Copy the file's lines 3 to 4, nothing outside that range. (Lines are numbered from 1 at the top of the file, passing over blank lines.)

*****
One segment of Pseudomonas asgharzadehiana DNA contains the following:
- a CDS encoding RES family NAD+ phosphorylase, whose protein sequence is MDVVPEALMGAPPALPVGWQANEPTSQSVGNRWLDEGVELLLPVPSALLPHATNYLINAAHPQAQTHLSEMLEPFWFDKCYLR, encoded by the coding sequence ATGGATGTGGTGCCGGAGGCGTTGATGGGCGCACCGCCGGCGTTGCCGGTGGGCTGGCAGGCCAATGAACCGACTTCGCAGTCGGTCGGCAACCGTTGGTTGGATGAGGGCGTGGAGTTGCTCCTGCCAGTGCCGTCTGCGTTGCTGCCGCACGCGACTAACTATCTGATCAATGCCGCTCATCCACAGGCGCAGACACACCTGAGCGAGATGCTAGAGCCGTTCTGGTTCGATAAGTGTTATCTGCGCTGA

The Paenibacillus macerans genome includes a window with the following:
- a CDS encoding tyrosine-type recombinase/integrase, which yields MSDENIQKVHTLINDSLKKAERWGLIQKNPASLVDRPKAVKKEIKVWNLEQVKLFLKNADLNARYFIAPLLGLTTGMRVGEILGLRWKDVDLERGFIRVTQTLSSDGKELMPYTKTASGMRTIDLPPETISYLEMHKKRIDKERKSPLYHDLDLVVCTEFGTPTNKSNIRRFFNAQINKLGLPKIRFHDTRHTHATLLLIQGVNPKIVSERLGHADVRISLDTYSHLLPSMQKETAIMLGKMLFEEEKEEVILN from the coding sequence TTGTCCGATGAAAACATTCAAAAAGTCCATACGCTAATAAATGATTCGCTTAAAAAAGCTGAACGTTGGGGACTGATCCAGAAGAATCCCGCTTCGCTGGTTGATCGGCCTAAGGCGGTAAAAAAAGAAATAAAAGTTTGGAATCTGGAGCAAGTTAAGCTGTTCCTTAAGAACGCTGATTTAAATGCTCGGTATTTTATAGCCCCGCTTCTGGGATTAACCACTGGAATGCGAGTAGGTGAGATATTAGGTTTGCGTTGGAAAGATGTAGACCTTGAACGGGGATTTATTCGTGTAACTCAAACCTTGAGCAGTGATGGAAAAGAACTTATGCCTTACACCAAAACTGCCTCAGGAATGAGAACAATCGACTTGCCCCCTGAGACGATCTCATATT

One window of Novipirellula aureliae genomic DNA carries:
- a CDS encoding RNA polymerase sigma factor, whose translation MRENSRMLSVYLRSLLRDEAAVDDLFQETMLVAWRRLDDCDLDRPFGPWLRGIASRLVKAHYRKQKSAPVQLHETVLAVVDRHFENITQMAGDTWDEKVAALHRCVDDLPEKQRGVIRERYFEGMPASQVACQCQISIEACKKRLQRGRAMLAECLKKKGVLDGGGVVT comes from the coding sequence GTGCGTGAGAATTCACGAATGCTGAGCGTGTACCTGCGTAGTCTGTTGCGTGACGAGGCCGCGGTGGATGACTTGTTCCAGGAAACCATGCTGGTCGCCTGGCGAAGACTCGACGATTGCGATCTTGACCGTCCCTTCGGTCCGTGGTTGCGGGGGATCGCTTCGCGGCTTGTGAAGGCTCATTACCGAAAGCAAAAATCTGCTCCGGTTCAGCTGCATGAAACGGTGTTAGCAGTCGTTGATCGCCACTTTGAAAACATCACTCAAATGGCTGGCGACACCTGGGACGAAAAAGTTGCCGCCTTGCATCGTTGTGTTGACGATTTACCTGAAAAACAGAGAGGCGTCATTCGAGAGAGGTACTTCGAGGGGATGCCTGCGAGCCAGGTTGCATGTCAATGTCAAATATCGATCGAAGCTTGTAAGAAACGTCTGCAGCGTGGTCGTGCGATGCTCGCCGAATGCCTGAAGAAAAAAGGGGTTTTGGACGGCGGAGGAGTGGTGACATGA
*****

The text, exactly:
The Paenibacillus macerans genome includes a window with the following:
- a CDS encoding tyrosine-type recombinase/integrase, which yields MSDENIQKVHTLINDSLKKAERWGLIQKNPASLVDRPKAVKKEIKVWNLEQVKLFLKNADLNARYFIAPLLGLTTGMRVGEILGLRWKDVDLERGFIRVTQTLSSDGKELMPYTKTASGMRTIDLPPETISYLEMHKKRIDKERKSPLYHDLDLVVCTEFGTPTNKSNIRRFFNAQINKLGLPKIRFHDTRHTHATLLLIQGVNPKIVSERLGHADVRISLDTYSHLLPSMQKETAIMLGKMLFEEEKEEVILN from the coding sequence TTGTCCGATGAAAACATTCAAAAAGTCCATACGCTAATAAATGATTCGCTTAAAAAAGCTGAACGTTGGGGACTGATCCAGAAGAATCCCGCTTCGCTGGTTGATCGGCCTAAGGCGGTAAAAAAAGAAATAAAAGTTTGGAATCTGGAGCAAGTTAAGCTGTTCCTTAAGAACGCTGATTTAAATGCTCGGTATTTTATAGCCCCGCTTCTGGGATTAACCACTGGAATGCGAGTAGGTGAGATATTAGGTTTGCGTTGGAAAGATGTAGACCTTGAACGGGGATTTATTCGTGTAACTCAAACCTTGAGCAGTGATGGAAAAGAACTTATGCCTTACACCAAAACTGCCTCAGGAATGAGAACAATCGACTTGCCCCCTGAGACGATCTCATATT